South Korea

  • North Korea Must Regain Washington’s Trust, South Korean Official Says

    Special adviser to South Korean President Moon Jae-in argues that diplomatic and security assurances—not sanctions relief—are the key to achieving North Korean denuclearization

    Following the failure of the February summit in Vietnam between US President Donald J. Trump and North Korean leader Kim Jong-un, “there is a huge trust gap between Washington and Pyongyang,” Chung-in Moon, special adviser to South Korean President Moon Jae-in for unification, foreign, and national security affairs, said at the Atlantic Council in Washington on June 19. “In order to break that trust gap,” Moon added, “North Korea should take some proactive actions.”

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  • ‘Door is Wide Open’ for Negotiations with North Korea, US Envoy Says

    With US-North Korean diplomacy stuck in a ‘holding pattern,’ Stephen Biegun says North Korean negotiators must be empowered to discuss denuclearization

    US Special Representative for North Korea Stephen Biegun said at the Atlantic Council in Washington on June 19 that “the door is wide open” for negotiations with North Korea, while admitting that US-North Korean diplomacy has been in a “holding pattern” since the summit between US President Donald J. Trump and North Korean leader Kim Jong-un in Hanoi in February.

    “For both countries, denuclearization sits at the center of this discussion,” Biegun said, adding: “Our expectations have been made quite clear to the North Koreans, but Chairman Kim has also signaled to us during the course of [the Hanoi summit] how important this issue is to him.”

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  • Manning Quoted in The Diplomat on New US-South Korea Joint Military Exercise

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  • Manning Quoted in VOA on the Cancellation of Military Exercises With South Korea

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  • Here are Some Economic Incentives That Could Help Move North Korea’s Kim Toward Denuclearization

    The Kim Jong-un regime’s most important policy objective is regime survival. In 2013, North Korea adopted the “parallel (Byungjin) policy of economic construction and nuclear development,” which served as the premise for accelerating development of its nuclear capabilities. In the meanwhile, the Kim regime has been confronted with burgeoning informal markets known as jangmadang (market grounds), rapidly increasing cellphone penetration rate, changing mindset of the younger generation, and the undeniable deterioration of the North Korean economy. In response to these developments, Kim and those in his inner circle are altering their perception of what they must pursue to safeguard the survival of their regime. The most significant move was the recently renewed policy line that “prioritizes economic development policy.”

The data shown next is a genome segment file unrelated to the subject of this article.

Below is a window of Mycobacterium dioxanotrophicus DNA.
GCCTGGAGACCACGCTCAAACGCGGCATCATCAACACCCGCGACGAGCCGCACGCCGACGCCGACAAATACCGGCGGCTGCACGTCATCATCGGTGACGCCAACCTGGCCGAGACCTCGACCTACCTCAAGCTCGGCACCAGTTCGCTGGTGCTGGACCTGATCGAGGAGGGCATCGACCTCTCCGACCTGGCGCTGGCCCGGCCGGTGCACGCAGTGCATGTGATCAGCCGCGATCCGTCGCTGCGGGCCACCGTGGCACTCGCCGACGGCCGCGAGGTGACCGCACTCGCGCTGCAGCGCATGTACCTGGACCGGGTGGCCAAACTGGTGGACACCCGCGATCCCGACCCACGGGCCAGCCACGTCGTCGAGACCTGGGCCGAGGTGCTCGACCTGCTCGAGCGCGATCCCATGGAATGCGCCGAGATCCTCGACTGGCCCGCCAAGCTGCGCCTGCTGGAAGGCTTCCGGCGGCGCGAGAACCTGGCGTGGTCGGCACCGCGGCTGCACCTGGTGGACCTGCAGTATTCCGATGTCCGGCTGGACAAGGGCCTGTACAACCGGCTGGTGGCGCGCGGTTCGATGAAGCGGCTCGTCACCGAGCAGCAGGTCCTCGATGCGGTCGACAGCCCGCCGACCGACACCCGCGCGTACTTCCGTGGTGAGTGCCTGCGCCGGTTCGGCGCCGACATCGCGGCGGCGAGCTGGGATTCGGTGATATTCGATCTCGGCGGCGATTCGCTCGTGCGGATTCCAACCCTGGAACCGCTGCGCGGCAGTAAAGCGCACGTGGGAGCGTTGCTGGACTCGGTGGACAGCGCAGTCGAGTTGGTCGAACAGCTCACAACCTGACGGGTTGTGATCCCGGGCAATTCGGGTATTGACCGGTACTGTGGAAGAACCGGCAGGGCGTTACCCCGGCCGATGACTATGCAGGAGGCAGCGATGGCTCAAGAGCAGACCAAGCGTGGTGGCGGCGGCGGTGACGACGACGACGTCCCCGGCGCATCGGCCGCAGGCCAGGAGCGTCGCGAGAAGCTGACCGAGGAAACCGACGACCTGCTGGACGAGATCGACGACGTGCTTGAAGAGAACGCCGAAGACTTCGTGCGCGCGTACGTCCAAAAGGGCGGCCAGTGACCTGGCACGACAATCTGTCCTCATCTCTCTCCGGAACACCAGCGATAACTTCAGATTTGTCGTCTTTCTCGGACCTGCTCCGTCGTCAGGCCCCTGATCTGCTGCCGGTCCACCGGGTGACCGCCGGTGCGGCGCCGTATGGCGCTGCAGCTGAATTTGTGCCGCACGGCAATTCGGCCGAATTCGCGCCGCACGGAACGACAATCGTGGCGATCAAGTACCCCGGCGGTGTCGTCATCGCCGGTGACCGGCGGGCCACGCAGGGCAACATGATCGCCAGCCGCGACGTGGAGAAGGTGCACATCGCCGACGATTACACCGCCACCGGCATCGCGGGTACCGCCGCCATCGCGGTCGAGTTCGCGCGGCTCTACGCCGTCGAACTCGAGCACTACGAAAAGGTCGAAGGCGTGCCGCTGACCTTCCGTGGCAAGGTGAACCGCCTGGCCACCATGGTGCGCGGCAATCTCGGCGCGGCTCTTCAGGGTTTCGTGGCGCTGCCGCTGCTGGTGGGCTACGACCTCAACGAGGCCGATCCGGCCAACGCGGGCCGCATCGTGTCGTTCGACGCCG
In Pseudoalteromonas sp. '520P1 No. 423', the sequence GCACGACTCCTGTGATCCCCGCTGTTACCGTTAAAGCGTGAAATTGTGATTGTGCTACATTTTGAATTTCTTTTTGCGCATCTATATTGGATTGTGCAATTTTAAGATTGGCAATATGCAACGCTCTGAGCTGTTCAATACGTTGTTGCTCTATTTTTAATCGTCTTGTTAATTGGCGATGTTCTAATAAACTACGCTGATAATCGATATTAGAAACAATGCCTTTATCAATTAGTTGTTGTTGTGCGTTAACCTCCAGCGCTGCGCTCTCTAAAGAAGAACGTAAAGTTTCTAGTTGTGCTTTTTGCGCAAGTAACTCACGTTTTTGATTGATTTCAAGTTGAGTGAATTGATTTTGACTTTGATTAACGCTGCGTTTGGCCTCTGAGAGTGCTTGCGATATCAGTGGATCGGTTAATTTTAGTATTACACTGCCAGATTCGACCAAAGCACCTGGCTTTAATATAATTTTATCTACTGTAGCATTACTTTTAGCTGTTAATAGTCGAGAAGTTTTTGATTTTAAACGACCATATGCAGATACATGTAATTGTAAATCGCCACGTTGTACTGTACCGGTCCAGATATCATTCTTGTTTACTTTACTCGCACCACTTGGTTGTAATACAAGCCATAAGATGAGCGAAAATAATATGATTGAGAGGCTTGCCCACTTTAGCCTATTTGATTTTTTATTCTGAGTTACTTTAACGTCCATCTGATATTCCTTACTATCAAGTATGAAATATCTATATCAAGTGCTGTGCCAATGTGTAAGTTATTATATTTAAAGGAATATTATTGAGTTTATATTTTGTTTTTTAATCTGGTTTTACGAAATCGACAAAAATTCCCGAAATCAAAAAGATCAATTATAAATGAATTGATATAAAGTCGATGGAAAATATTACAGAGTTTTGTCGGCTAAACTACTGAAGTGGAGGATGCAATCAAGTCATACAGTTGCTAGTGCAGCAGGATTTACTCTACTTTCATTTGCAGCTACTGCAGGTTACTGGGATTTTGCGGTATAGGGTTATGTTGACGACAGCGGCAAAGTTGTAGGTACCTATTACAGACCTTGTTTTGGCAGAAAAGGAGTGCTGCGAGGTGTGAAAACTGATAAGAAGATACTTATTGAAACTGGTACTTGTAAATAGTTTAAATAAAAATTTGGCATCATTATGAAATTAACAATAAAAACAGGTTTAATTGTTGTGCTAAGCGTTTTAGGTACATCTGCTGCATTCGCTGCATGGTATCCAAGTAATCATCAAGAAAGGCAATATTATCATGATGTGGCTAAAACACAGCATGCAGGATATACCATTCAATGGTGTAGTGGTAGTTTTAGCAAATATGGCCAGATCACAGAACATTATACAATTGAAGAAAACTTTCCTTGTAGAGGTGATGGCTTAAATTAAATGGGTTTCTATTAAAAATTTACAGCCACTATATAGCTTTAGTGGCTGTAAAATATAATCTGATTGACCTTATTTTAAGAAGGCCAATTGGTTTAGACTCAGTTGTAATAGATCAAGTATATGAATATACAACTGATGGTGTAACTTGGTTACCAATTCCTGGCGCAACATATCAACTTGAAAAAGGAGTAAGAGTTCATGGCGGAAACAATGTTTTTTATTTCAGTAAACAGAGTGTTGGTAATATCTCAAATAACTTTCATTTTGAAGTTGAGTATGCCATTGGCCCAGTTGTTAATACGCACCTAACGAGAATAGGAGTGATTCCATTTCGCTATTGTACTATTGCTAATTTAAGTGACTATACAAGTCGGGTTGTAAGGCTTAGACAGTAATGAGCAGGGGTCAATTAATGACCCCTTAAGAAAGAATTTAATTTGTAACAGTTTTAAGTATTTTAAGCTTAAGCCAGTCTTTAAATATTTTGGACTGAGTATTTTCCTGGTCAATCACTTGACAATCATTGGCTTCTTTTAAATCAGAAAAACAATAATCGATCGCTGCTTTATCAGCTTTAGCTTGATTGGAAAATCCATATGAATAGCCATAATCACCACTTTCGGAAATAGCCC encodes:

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  • The Second Trump-Kim Summit: What Will Success Look Like?

    US President Donald J. Trump and North Korean leader Kim Jong-un will hold their second summit in Hanoi, Vietnam, on February 27 and 28.

    The two leaders last met in Singapore on June 12, 2018. Following that meeting—the first engagement between a sitting US president and the leader of North Korea—Trump declared that North Korea was “no longer a nuclear threat.” However, there is little evidence that Kim is preparing to eliminate his nuclear weapons.

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  • South Korea is a Hesitant, But Friendly, US Ally in the Indo-Pacific

    Rivalry between the United States and China is deepening in the Asia-Pacific and beyond. While China is actively promoting its Belt and Road Initiative, the United States, together with its allies and partners, has put forward a Free and Open Indo-Pacific strategy. Both the United States and China are asking countries in the region to make a strategic choice between the two competing conceptions, making it difficult for partner countries to live in both worlds.

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  • Manning in the Hill: Positive Moon-Kim Summit Creates a Diplomatic Opening in North Korea

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  • Testing North Korea's Nuclear Offer

    North Korean leader Kim Jong-un has agreed to dismantle missile facilities in the presence of international inspectors and take steps toward denuclearization—provided the United States takes “corresponding measures.”

    US President Donald J. Trump called Kim’s pledges “very exciting” on Twitter.

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  • US-North Korea Impasse Puts South Korea in a Bind

    South Korean President Moon Jae-in has prioritized mending ties with North Korea. His high-stakes diplomacy is playing out on the sidelines of a US effort to get Pyongyang to give up its nuclear weapons. Moon’s effort has been marked by a historic meeting with North Korean leader Kim Jong-un and a rare, albeit brief, reunion of families divided by the war six decades ago. There are, however, limits to how far Moon can proceed absent progress in US-North Korean diplomacy.

    Moon has staked his presidency on achieving peace with North Korea. These stakes are especially high. That’s what a lot of us are worried about,” said Robert Manning, a senior fellow in the Atlantic Council’s Scowcroft Center for Strategy and Security, referring to the political risk facing Moon. “The South Koreans have tried to walk right up to the edge of doing things that advance North-South relations without going over the line. The stalemate of our policy is putting them in a really difficult position,” he added.

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